A grammar reference to help you learn Italian.

Qualche + singular or plural?

The indefinite adjective qualche is ALWAYS followed by a noun in the singular. Indefinite adjectives are used to indicate an indefinite quantity and agree in gender and number with the noun they refer to. Qualche means “a number of” and requires the noun to be singular, even when it refers to more than one thing. Quando vado a fare la spesa, […]

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The apostrophe in Italian

The apostrophe is a graphic sign (‘) which in Italian is used to indicate: the dropping of the final vowel of the word when followed by a word starting with a vowel (elision); the cancellation of the vowel, consonant or syllable at the end of the word (truncation). 1. In the first case, the apostrophe is mandatory with: the definite […]

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The Italian accent

The accent determines the pronunciation of the words. In Italian it is always and only used on vowels, and never on consonants. In Italian we distinguish between: tonic accent; graphic accent. 1. The tonic accent All Italian words have the tonic accent which falls on one of the syllables of the word and determines a more marked pronunciation of this […]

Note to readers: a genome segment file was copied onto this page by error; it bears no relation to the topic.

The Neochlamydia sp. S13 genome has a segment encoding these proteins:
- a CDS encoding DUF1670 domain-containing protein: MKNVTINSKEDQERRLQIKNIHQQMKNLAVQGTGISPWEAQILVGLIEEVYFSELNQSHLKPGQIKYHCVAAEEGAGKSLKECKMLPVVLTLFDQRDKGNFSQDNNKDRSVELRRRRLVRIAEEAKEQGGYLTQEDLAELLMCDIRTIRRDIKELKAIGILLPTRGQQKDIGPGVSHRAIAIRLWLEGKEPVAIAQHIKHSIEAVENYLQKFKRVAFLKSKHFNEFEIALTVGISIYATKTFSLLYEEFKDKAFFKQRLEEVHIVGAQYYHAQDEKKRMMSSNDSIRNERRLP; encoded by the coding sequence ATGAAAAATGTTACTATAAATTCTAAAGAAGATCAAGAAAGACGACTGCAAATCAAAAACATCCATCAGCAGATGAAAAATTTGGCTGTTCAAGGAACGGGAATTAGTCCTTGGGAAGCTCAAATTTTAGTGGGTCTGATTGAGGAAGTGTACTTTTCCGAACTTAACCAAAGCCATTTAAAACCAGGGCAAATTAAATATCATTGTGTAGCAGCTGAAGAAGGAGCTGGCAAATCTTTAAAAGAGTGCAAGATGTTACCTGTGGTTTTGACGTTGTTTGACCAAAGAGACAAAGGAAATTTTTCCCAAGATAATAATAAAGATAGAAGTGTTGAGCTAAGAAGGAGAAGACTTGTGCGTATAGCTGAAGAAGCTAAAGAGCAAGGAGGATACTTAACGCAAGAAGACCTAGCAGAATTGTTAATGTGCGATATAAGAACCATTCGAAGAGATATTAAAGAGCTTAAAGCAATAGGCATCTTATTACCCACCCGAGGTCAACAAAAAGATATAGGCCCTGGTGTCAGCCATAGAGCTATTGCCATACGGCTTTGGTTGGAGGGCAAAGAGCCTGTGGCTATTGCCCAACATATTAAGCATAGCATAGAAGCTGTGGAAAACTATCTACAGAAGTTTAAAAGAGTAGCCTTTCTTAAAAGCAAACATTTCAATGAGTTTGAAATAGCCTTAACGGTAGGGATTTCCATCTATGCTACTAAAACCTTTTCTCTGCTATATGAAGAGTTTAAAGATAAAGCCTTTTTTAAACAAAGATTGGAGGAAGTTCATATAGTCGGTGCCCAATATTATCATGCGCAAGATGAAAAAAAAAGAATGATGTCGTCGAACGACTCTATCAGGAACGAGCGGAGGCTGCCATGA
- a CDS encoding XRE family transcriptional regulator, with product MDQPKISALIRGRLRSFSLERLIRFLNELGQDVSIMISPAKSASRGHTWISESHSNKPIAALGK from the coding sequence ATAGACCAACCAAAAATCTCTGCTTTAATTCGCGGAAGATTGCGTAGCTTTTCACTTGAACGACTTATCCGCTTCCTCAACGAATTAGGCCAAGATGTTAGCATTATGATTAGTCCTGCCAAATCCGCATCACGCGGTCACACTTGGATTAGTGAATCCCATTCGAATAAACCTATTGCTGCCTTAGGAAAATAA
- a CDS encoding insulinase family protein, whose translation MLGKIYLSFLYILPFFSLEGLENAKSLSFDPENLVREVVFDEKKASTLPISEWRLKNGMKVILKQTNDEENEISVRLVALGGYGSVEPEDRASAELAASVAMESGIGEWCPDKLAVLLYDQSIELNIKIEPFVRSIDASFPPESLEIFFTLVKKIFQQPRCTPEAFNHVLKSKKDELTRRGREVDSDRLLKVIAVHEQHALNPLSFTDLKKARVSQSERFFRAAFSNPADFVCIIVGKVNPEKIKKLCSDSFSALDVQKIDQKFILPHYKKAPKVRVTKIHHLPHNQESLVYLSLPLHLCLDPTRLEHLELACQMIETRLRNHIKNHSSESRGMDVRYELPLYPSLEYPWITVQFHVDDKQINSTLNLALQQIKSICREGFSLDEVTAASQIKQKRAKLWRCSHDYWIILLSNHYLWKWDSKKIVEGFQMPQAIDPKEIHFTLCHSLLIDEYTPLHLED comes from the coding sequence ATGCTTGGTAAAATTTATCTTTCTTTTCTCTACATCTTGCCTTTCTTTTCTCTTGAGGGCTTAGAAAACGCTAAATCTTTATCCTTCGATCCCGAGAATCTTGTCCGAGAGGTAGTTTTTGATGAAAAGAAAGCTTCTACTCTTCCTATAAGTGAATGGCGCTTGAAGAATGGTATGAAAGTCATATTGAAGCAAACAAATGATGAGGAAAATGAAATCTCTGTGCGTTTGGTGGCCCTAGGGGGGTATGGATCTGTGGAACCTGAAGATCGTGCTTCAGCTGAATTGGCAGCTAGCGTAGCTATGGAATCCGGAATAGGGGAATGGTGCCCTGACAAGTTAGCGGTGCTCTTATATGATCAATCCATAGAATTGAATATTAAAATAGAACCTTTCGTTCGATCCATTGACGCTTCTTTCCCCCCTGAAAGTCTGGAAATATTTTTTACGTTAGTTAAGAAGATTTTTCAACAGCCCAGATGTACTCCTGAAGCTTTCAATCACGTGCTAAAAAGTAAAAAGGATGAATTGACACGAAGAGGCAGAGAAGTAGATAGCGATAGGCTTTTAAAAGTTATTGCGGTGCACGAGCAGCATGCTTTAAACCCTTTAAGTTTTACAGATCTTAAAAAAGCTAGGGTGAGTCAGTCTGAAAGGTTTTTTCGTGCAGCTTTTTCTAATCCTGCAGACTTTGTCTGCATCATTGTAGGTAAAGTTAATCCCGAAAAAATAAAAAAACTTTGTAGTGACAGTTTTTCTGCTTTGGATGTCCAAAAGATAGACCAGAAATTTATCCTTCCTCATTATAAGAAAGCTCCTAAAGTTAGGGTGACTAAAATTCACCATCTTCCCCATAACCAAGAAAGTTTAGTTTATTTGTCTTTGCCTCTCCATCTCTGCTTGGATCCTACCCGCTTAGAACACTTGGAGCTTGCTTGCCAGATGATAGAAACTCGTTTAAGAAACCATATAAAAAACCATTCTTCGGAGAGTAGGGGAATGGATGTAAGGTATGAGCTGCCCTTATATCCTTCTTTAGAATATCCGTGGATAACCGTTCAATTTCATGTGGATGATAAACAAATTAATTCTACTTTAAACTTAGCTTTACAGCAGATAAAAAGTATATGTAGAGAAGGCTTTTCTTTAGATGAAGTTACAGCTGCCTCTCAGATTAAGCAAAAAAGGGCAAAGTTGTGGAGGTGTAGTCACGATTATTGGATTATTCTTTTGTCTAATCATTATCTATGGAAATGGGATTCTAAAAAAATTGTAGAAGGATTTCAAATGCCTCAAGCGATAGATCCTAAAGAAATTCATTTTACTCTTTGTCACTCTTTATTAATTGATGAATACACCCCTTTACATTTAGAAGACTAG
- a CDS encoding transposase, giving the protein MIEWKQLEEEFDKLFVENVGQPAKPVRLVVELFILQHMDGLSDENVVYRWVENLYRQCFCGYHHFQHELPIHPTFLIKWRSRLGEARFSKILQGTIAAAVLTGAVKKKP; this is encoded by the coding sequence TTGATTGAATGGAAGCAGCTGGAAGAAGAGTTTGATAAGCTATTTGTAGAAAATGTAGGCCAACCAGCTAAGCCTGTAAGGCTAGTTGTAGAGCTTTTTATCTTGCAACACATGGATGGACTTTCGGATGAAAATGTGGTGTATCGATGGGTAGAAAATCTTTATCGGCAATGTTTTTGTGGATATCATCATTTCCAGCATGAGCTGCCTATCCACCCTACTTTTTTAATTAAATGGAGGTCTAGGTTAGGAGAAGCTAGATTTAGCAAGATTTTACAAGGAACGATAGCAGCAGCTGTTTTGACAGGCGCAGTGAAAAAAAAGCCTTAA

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Is it written “ce n’è” or “ce ne”?

Both forms are correct but have different meanings. Ce n’è is a very common expression in colloquial Italian. However, it is often difficult to figure out how to write this expression correctly. Ce n’è is made up of the particles “ce” and “ne” and the third person singular of the present indicative of the verb to be “è”. The pronominal […]